Rajat Sharma

Rs 100 crore collection: The heat of CBI probe is bound to reach Uddhav Thackeray

akbIt was nothing less than a storm in Maharashtra politics. There were straws in the wind about the impending storm. Central Bureau of Investigation will now probe graft allegations against Home Minister Anil Deshmukh, on the order of Bombay High Court. If any prima facie evidence is found about the allegation against the minister, for having demanded Rs 100 crore extortion, the CBI will have to file an FIR.

The first ripple effect was that the minister was forced to resign. His party supremo Sharad Pawar asked him to put in his papers, and chief minister Uddhav Thackeray had to forward his resignation to the Governor. On Monday, Bombay High Court directed the CBI to start a preliminary inquiry into “allegations of corrupt malpractices” made by former Mumbai Police commissioner Param Bir Singh against the minister. The former police chief had filed a PIL in the High Court accusing the minister of malpractices.

The High Court bench of Chief Justice Dipankar Datta and Justice Girish Kulkarni, in their order, said, “Deshmukh is the Home Minister. The police department is under his control and direction. ..There can be no fair, impartial, unbiased and untainted probe, if the same were entrusted to the state police force. As of necessity, the probe has to be entrusted to an independent agency like the CBI…interests of justice will be served if there is a CBI preliminary inquiry into the complaint.”

There was no other way out for Anil Deshmukh, except to resign. Though Deshmukh wrote in his resignation letter that he was quitting “on moral grounds”, it appears as if his moral conscience was aroused after a long delay.

Deshmukh should have ordered an inquiry soon after the former police chief made the allegations in his detailed letter to the Chief Minister. In this letter, Param Bir Singh had clearly alleged in Point 7 that the Home Minister had frequently called Crime Intelligence Unit chief Sachin Vaze to his residence and gave him a target of collecting Rs 100 crore every month from 1,750 restaurants and bars in Mumbai. At Point 9, Param Bir Singh had written that the Home Minister called ACP Social Service Branch Sanjay Patil and DCP Bhujbal to his home, and spoke fo collecting money from restaurants and bars.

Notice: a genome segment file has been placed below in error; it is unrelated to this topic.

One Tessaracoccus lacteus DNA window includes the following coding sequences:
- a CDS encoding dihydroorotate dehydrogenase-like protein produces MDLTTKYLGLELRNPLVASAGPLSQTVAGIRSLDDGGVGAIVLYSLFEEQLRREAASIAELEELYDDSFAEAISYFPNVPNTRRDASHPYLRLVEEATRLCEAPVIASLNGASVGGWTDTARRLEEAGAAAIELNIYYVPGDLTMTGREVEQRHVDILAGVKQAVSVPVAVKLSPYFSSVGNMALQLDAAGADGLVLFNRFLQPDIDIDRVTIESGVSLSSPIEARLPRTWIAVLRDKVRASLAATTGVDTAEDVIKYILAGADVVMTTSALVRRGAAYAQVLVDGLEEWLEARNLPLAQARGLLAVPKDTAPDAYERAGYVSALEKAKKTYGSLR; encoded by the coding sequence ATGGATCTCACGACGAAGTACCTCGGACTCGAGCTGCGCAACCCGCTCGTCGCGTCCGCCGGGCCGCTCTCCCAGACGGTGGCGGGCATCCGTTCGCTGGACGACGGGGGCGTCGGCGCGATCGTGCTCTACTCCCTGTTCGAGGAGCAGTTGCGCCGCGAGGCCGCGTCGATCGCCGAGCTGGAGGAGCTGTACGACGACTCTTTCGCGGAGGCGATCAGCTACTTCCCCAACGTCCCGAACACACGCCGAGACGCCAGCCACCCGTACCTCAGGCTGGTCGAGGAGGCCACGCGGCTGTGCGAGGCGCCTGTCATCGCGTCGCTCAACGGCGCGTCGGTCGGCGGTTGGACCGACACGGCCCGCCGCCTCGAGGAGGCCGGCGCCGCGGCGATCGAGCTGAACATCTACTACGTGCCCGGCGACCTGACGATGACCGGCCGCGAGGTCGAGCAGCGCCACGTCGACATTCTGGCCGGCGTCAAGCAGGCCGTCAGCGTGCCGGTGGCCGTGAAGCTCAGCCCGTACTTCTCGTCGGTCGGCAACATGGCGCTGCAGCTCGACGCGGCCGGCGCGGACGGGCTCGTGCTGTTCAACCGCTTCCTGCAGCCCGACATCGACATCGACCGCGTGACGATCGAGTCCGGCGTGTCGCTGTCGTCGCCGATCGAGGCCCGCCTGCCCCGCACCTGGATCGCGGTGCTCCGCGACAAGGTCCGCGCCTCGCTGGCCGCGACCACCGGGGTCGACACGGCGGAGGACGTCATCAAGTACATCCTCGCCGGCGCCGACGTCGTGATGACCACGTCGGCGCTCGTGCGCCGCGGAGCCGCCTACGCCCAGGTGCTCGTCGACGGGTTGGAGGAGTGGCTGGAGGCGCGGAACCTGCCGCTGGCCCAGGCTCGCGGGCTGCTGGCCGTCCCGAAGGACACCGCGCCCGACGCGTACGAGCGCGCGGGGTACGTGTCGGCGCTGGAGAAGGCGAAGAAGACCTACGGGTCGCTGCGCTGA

It is surprising how Deshmukh continued to remain as Home Minister despite the allegations being made public. The complainant was none other than the Mumbai Police commissioner Parambir Singh, a senior IPS officer. Singh had alleged that he had informed the chief minister Uddhav Thackeray and NCP supremo Sharad Pawar about this.

Even now, chief minister Uddhav Thackeray is silent on this ‘collection’ charge, but once the CBI starts its probe into the allegations, the heat may reach the chief minister, too. Already, the BJP has started pressing its demand. On Monday, soon after the High Court order, BJP leader Devendra Fadnavis in Mumbai and Union Law Minister Ravi Shankar Prasad in Delhi demanded that chief minister Uddhav Thackeray should resign. Prasad questioned why Anil Deshmukh gave his letter of resignation to his party chief Sharad Pawar, who forwarded it to the chief minister. Why this drama, he asked.

The Law Minister said, the matter does not end with Deshmukh’s exit. “The entire extortion racket has to be unravelled. We must know who were the final recipients of ‘collection money’? Fadnavis demanded that the chief minister must break his silence on this issue. He said, the chief minister could have saved himself, had he taken Deshmukh’s resignation, when the allegations were first made. Fadnavis indicated that there were more ‘political explosions’ coming.

Just imagine, if assistant police inspector Sachin Vaze had not abanadoned a car carrying gelatine sticks outside industrialist Mukesh Ambani’s residence, if Vaze not become an accused in Mansukh Hiren’s murder case, Param Bir Singh would have continued as Mumbai Police chief, and the allegation that the Home Minister had asked for Rs 100 crore collection from restaurant and bar owners would not have surfaced. Everything would have been hunky dory. The ‘collections’ from restaurant and bar owners by police would have continued unabated and no one would have been wiser.

Nobody can forget how chief minister Uddhav Thackeray had defended Sachin Vaze in the assembly. Nobody can forget how Sharad Pawar tried to defend his Home Minister in public. The top political leaders were trying to protect each other and were trying to hush up the matter. Both Uddhav Thackeray and Pawar’s party are in a coalition government, but when such a can of worms opens up, there is a certain limit up to which a leader can protect the other.

There is full possibility of the heat of CBI probe against Anil Deshmukh reaching the chief minister, because the ex-police chief had claimed that he had given detailed information about this to Uddhav Thackeray. But the chief minister did not act on his information. Uddhav Thackeray now faces a crucial political challenge to his authority. It remains to be seen how he handles this challenge.

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